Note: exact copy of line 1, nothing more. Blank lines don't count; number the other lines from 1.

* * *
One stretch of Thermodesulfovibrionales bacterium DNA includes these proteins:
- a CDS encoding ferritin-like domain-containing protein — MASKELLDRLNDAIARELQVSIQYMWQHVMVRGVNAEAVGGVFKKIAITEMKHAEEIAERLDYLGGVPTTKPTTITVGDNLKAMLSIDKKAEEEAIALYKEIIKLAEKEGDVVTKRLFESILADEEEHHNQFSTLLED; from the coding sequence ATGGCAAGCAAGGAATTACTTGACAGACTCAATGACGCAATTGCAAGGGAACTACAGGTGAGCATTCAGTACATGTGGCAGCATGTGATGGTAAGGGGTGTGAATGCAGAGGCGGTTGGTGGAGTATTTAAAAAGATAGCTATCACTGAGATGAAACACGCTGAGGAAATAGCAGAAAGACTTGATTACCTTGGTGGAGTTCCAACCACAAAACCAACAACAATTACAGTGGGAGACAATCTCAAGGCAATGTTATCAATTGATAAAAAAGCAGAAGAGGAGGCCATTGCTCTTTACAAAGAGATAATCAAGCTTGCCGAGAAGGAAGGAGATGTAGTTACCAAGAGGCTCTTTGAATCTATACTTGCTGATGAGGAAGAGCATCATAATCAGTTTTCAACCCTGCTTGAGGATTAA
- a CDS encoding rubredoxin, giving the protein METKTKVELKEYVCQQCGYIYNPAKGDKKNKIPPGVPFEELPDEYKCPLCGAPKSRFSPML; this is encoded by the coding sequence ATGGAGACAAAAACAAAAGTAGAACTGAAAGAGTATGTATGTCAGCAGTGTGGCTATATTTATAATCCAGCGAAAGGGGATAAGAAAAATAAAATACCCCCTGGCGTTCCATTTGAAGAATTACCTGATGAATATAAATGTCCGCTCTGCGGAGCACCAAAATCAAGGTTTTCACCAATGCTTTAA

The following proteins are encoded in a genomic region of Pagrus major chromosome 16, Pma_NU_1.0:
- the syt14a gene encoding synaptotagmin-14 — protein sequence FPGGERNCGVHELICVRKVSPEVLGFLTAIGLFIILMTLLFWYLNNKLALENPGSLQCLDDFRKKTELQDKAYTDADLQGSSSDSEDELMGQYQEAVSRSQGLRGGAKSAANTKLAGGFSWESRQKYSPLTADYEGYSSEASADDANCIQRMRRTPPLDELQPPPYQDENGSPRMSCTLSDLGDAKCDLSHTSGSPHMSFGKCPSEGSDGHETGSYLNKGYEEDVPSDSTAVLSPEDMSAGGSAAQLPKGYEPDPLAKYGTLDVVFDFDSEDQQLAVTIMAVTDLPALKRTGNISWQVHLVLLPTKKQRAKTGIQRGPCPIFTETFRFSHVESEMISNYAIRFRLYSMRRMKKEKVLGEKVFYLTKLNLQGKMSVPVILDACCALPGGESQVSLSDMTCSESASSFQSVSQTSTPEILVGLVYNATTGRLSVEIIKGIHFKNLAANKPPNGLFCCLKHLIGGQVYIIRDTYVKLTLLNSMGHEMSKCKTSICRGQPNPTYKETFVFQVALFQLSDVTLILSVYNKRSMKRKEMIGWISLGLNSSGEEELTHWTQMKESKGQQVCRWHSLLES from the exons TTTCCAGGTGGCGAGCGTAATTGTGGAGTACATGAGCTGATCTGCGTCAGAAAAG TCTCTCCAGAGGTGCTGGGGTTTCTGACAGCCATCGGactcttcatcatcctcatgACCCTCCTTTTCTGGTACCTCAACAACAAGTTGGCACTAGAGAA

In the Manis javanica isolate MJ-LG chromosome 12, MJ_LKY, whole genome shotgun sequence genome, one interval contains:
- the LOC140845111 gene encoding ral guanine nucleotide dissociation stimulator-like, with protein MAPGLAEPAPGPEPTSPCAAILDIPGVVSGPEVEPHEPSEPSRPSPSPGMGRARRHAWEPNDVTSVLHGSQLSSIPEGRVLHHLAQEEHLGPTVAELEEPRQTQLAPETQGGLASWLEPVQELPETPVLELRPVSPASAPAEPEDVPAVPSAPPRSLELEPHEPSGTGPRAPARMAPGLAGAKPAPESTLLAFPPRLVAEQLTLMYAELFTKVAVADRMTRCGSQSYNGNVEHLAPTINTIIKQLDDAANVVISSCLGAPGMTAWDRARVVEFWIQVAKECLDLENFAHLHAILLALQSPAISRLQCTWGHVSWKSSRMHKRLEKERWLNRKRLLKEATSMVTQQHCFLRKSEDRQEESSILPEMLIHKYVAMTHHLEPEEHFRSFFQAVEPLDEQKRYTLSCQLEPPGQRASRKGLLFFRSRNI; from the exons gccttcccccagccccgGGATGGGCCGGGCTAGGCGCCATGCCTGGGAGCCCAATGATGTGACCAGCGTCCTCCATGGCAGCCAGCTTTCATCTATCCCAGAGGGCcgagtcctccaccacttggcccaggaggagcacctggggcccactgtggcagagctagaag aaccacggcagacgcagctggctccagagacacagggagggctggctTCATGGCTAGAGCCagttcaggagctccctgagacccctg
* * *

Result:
One stretch of Thermodesulfovibrionales bacterium DNA includes these proteins: